Suze Orman discusses 8 things you ‘definitely should do’ with your inheritance, including your retirement savings

Suze Orman discusses 8 things you ‘definitely should do’ with your inheritance, including your retirement savings

Renowned personal finance expert Suze Orman, host of the Women & Money podcast, recently shared a few things she thinks people should do if they receive an inheritance. “You need to look at your financial situation, and you need to write everything down,” she begins.

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Orman emphasizes that before you do anything with your inheritance, it’s important to understand what your current money is, what it’s being used for, and how your inheritance can be most useful.

Let’s look at eight things Orman says someone should do with their inheritance, and then discuss them in detail:

  1. Pay off all debts at the highest interest rate, depending on the size of the inheritance.

  2. Deposit $1,000-$2,000 into an emergency savings account.

  3. Set aside eight months of expenses in a high-yield or mandatory money market savings account.

  4. Put aside as much as you can into your retirement accounts throughout the year until they are exhausted.

  5. Create a 529 plan for your children’s college funds.

  6. Start paying into long-term care insurance.

  7. Set up additional investment accounts for retirement.

  8. If they are still alive, take care of your parents.

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Orman says eliminating credit card and personal debt should be a priority. He also suggests paying down your mortgage if the debt is significant and the interest rate is high.

On the topic of debt, Orman describes Dave Ramsey’s debt snowball model, which involves writing everything down and getting rid of the debt with the highest interest rate first — with one exception: “If I inherited money and someone lent me money that I couldn’t pay back, even at 0% interest, I would pay it back before I did anything else with any of my inheritance.”

After you’ve paid off all your debts, if you still have extra money from an inheritance, Orman suggests putting $1,000 to $2,000 into an emergency savings account. “Now I want to differentiate between an emergency savings account and a savings account that you have to pay into,” he says. “An emergency savings account is for real emergencies, like your car breaking down and costing $400 to fix.”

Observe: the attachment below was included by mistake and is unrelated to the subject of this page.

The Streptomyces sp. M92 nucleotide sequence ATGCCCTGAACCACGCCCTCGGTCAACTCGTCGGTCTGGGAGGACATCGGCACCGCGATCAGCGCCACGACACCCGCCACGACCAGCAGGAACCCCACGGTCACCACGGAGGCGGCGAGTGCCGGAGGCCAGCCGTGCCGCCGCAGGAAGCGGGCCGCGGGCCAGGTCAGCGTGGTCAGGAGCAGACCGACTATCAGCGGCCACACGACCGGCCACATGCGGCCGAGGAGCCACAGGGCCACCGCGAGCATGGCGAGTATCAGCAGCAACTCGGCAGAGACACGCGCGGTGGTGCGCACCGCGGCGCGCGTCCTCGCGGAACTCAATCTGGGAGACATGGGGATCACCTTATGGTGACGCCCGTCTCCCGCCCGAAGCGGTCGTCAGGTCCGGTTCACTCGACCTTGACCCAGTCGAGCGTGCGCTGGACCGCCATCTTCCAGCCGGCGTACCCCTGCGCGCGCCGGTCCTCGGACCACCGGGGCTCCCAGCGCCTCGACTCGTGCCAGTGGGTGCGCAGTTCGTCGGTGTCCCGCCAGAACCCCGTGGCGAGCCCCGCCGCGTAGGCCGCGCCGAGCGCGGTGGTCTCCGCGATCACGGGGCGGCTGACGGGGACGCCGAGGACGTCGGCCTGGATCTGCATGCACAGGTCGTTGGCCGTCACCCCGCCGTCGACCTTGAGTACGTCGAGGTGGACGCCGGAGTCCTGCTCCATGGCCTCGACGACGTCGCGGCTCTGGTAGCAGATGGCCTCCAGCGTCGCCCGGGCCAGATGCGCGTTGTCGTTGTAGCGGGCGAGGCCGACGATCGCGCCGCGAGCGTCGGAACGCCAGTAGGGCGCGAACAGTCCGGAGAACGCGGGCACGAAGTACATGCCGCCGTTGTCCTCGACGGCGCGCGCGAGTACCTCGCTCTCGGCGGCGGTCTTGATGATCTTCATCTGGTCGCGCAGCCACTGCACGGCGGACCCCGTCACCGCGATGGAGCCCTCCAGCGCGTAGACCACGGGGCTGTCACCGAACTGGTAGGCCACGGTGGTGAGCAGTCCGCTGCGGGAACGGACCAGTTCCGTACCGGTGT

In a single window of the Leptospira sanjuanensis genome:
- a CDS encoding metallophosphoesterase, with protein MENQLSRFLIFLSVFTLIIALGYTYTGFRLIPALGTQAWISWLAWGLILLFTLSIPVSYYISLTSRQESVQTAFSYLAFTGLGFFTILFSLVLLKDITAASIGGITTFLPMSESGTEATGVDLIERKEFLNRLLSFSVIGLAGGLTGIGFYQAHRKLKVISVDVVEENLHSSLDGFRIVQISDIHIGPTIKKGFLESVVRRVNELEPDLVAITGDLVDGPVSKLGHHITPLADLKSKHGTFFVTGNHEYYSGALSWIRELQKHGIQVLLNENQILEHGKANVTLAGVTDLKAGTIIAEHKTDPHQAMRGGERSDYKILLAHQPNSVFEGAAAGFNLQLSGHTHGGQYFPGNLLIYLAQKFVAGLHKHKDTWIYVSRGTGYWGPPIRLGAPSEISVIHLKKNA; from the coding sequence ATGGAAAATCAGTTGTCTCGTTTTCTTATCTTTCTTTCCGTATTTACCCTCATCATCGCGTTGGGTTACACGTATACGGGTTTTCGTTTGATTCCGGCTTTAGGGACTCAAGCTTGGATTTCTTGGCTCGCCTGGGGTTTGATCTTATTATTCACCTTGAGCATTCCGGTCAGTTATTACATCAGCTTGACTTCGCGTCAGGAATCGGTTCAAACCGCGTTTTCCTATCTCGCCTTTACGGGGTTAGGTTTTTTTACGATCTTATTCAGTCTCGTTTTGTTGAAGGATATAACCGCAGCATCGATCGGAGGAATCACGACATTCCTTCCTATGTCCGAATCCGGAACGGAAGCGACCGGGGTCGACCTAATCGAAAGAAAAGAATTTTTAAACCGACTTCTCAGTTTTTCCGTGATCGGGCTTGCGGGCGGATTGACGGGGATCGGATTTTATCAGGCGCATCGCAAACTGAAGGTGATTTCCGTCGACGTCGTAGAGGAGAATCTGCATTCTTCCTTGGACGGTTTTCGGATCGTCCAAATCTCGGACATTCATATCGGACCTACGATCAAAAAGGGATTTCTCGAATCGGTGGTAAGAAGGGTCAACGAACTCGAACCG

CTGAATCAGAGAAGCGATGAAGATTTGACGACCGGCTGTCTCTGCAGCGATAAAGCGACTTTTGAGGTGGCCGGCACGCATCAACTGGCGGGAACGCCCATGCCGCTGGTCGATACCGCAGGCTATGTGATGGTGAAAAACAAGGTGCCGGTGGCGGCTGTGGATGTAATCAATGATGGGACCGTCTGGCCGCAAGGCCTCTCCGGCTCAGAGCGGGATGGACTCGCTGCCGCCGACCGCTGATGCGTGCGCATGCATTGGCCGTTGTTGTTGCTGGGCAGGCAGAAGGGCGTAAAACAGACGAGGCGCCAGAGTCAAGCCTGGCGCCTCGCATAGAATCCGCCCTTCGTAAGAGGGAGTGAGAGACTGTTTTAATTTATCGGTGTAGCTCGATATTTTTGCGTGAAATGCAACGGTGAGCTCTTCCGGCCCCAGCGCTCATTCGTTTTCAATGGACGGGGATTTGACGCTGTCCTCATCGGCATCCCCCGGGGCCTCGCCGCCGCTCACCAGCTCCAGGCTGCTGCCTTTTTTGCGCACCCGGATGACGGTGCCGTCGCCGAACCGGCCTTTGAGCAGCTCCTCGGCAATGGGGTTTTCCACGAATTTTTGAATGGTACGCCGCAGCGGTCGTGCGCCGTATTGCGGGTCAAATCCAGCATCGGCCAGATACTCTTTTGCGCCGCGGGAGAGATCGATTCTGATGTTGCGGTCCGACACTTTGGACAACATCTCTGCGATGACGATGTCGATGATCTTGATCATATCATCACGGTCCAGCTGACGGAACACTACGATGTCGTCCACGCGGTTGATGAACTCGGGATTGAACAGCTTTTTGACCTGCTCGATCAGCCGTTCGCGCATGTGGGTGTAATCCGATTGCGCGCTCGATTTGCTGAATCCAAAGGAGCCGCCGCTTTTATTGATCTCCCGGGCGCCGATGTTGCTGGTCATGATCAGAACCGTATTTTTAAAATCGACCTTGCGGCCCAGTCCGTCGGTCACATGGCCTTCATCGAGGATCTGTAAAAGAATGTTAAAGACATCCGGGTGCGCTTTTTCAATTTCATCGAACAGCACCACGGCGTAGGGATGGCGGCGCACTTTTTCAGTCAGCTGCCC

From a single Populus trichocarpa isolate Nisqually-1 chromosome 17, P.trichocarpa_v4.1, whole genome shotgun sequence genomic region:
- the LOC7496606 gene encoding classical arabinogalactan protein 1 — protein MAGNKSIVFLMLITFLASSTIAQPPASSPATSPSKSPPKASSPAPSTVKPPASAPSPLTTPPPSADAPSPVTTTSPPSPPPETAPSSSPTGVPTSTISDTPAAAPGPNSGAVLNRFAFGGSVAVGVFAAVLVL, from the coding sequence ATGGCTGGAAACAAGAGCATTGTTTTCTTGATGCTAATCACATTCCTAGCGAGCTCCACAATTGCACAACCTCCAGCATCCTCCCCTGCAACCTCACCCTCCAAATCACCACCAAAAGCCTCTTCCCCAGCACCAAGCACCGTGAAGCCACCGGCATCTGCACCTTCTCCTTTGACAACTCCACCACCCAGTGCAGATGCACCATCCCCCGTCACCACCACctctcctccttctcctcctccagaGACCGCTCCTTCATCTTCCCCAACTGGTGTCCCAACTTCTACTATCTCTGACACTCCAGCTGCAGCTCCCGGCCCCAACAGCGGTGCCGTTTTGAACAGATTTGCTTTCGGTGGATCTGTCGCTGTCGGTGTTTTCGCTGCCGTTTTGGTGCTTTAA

According to a recent Bankrate survey, 27% of Americans have no emergency savings. Orman even states on his podcast that 74% of people can’t cover a $400 emergency expense without borrowing money.

Once your emergency savings account is funded, the next thing Orman recommends is setting aside eight months of expenses, which is more than the typical three to six months most of us are familiar with.

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“And once I do that, if I have money left, I’ll look at my retirement accounts,” Orman says. “And if I can fully fund them this year and put money into them, I definitely will.”

Orman then talks about setting up a 529 plan for your children’s education, but emphasizes that you have to take care of your parents first, if they’re still alive. “The reality is, right after debt, emergency savings, savings you have to pay down, and your own retirement accounts, your parents have to come before your kids.”

Finally, Orman recommends starting long-term care insurance if you’re 50 or older. If you still have money, he suggests investing outside of your retirement account in bonds, ETFs or individual stocks.

When receiving an inheritance or other lump sum, many people may want to give the money away to help their children or other family members, but Orman warns against that. As people age, they have more health care costs, can’t work as much and may need the inheritance to survive, especially as people live longer. “Be careful not to be too generous with your children,” she says. “The greatest gift your children can give each other is the gift of independence.”

While Suze Orman’s advice provides a solid foundation for managing an estate, everyone’s financial situation is different. Consulting with a financial advisor can help you tailor these strategies to your needs, ensuring your estate is used most effectively for your long-term financial health.

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